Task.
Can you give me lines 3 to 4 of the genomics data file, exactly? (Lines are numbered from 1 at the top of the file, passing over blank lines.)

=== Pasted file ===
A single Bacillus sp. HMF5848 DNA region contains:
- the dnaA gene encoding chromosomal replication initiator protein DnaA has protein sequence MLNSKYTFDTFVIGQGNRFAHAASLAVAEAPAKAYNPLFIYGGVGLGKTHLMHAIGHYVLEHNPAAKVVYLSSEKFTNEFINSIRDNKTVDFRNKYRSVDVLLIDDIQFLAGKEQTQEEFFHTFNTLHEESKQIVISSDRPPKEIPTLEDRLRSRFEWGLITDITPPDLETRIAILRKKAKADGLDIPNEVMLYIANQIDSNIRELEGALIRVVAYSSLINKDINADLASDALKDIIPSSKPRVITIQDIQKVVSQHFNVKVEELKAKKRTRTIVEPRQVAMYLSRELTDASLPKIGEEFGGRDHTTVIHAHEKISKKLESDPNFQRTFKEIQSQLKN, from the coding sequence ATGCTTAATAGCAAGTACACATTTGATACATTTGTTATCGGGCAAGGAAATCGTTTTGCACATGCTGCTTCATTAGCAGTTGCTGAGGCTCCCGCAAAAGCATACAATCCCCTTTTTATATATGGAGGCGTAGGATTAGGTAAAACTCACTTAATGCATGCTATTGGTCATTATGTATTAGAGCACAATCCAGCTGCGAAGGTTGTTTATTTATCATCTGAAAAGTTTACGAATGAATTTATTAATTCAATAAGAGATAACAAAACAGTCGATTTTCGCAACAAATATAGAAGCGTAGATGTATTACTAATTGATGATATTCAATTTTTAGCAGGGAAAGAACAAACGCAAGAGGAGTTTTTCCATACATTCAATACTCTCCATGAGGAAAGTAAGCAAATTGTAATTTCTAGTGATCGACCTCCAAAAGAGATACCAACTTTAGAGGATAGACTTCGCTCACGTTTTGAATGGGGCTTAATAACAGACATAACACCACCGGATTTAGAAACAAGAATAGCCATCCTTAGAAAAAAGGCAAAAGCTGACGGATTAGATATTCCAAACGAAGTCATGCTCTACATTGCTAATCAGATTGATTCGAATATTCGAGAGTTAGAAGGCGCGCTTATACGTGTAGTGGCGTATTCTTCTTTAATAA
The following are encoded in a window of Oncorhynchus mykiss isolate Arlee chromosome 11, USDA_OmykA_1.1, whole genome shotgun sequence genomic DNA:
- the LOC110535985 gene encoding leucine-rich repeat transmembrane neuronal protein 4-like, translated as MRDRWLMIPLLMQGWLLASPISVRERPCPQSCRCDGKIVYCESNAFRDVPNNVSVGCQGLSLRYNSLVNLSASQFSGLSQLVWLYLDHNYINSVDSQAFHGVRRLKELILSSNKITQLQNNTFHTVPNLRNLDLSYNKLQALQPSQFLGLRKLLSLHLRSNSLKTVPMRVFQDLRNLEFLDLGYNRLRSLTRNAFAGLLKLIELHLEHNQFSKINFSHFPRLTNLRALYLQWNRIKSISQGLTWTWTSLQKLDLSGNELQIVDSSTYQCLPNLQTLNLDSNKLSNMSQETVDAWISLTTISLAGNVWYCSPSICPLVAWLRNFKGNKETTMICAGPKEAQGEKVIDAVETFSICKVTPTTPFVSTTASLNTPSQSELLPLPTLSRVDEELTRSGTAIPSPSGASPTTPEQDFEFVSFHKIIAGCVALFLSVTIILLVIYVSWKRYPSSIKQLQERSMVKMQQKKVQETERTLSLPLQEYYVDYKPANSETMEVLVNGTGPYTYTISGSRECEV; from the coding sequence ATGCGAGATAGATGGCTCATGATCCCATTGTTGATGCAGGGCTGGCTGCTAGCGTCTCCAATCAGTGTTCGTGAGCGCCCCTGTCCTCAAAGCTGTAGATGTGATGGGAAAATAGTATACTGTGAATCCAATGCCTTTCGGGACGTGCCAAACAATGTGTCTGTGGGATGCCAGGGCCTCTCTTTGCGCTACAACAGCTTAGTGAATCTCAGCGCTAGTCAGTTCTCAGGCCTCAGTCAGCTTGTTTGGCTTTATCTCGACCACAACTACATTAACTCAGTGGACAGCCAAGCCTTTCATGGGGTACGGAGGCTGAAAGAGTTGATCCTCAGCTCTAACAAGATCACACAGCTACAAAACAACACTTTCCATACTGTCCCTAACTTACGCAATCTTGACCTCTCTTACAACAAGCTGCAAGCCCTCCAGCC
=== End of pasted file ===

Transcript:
The following are encoded in a window of Oncorhynchus mykiss isolate Arlee chromosome 11, USDA_OmykA_1.1, whole genome shotgun sequence genomic DNA:
- the LOC110535985 gene encoding leucine-rich repeat transmembrane neuronal protein 4-like, translated as MRDRWLMIPLLMQGWLLASPISVRERPCPQSCRCDGKIVYCESNAFRDVPNNVSVGCQGLSLRYNSLVNLSASQFSGLSQLVWLYLDHNYINSVDSQAFHGVRRLKELILSSNKITQLQNNTFHTVPNLRNLDLSYNKLQALQPSQFLGLRKLLSLHLRSNSLKTVPMRVFQDLRNLEFLDLGYNRLRSLTRNAFAGLLKLIELHLEHNQFSKINFSHFPRLTNLRALYLQWNRIKSISQGLTWTWTSLQKLDLSGNELQIVDSSTYQCLPNLQTLNLDSNKLSNMSQETVDAWISLTTISLAGNVWYCSPSICPLVAWLRNFKGNKETTMICAGPKEAQGEKVIDAVETFSICKVTPTTPFVSTTASLNTPSQSELLPLPTLSRVDEELTRSGTAIPSPSGASPTTPEQDFEFVSFHKIIAGCVALFLSVTIILLVIYVSWKRYPSSIKQLQERSMVKMQQKKVQETERTLSLPLQEYYVDYKPANSETMEVLVNGTGPYTYTISGSRECEV; from the coding sequence ATGCGAGATAGATGGCTCATGATCCCATTGTTGATGCAGGGCTGGCTGCTAGCGTCTCCAATCAGTGTTCGTGAGCGCCCCTGTCCTCAAAGCTGTAGATGTGATGGGAAAATAGTATACTGTGAATCCAATGCCTTTCGGGACGTGCCAAACAATGTGTCTGTGGGATGCCAGGGCCTCTCTTTGCGCTACAACAGCTTAGTGAATCTCAGCGCTAGTCAGTTCTCAGGCCTCAGTCAGCTTGTTTGGCTTTATCTCGACCACAACTACATTAACTCAGTGGACAGCCAAGCCTTTCATGGGGTACGGAGGCTGAAAGAGTTGATCCTCAGCTCTAACAAGATCACACAGCTACAAAACAACACTTTCCATACTGTCCCTAACTTACGCAATCTTGACCTCTCTTACAACAAGCTGCAAGCCCTCCAGCC